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Am J Surg Pathol. 1996 Aug;20(8):921-43.

Endocrine ductal carcinoma in situ (E-DCIS) of the breast: a form of low-grade DCIS with distinctive clinicopathologic and biologic characteristics.

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Department of Pathology, Queen Elizabeth Hospital, Kowloon, Hong Kong.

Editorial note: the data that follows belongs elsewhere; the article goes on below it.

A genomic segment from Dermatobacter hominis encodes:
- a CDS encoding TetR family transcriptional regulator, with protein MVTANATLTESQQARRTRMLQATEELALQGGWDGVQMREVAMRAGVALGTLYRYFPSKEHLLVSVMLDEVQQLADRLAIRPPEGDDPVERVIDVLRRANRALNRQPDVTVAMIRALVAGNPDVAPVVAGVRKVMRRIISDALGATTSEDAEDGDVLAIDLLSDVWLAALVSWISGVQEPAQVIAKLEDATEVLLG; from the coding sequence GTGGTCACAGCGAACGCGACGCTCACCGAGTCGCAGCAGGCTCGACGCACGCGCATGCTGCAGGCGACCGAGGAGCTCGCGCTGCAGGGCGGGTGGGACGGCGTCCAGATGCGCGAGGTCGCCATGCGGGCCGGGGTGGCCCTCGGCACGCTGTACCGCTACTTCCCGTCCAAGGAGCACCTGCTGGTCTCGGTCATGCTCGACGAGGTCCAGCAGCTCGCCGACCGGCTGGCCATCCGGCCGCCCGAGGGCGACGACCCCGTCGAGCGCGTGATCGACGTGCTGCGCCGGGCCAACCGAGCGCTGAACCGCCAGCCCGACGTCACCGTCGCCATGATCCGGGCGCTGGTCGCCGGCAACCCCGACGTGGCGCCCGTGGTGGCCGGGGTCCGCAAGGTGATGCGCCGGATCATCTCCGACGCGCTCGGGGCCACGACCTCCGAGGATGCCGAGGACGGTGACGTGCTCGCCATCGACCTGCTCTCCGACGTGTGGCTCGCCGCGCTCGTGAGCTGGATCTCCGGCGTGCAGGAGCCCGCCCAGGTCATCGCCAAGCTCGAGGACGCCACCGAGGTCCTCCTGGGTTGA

Endocrine ductal carcinoma in situ (E-DCIS), first characterized by Cross et al. in 1985, is an uncommon entity, and there is little information on its pathobiologic features and natural history in the literature. This report describes the largest series of 34 cases: 14 cases were pure in situ (group A), and 20 were accompanied by an invasive component (group B). All except three patients were over the age of 60 years, with the mean being 69.5 years for group A and 72.6 years for group B. Except for six patients in group A who had nipple discharge, all had a breast mass. On follow-up, one of five group A patients developed local recurrence 5 years after mastectomy, and two of seven group B patients developed another invasive primary in the contralateral breast. Histologically, E-DCIS showed expansile intraductal growths forming solid sheets and festoons traversed by delicate fibrovascular septa. Accumulation of basophilic mucin might be found within the growth and the fibrovascular septa. There were variable degrees of stromal sclerosis. In some cases, the solid intraductal cellular proliferations were focally punctuated by microglandular spaces and rosettes. Comedo necrosis was absent. Intraductal papillomas were found in the immediate vicinity of the tumors in 18 cases and invariably showed pagetoid involvement by E-DCIS. Pagetoid spread into the adjacent ducts and ductules was also a common feature (17 cases). The tumor cells were polygonal, oval, or spindly, often with eccentrically placed, bland-looking, ovoid nuclei and abundant eosinophilic granular cytoplasm. Intracellular mucin was commonly demonstrable. Immunostaining for myoepithelium using muscle-specific actin antibody confirmed the in situ nature of the E-DCIS component. The majority of tumor cells showed strong staining with the neuroendocrine markers chromogranin, synaptophysin, and neuron-specific enolase (monoclonal). Immunostaining also dramatically highlighted the pagetoid spread into the papillomas and ductules by outlining the tumor cells between the negatively stained residual ductal epithelium and myoepithelium. All cases were immunoreactive for estrogen and progesterone receptor, but not p53 and c-erbB2. The Ki-67 index was < 5%. Ultrastructural studies on four cases showed many dense-core neurosecretory granules and larger mucigen granules. In group B cases, the invasive component, which comprised 5-95% of the tumor, included colloid carcinoma, 12; "carcinoid" tumor, 3; mixed "carcinoid"/colloid carcinoma, 4; and small cell neuroendocrine carcinoma, 1. Neuroendocrine markers were also consistently demonstrable in the invasive component. In conclusion, E-DCIS is predominantly a disease of older women that is frequently accompanied by papillomas in the vicinity and may present as nipple discharge (an uncommon presentation in the usual forms of DCIS). It can mimic epitheliosis histologically, but the pagetoid spread is a helpful clue to its neoplastic nature. The bland nuclear morphology, lack of necrosis, and biologic marker profile suggest that E-DCIS is a form of low-grade DCIS despite its solid growth pattern. The invasive carcinomas associated with E-DCIS are also neuroendocrine programmed rather than the usual types of ductal carcinomas, suggesting that E-DCIS represents a biologically distinctive category of DCIS.

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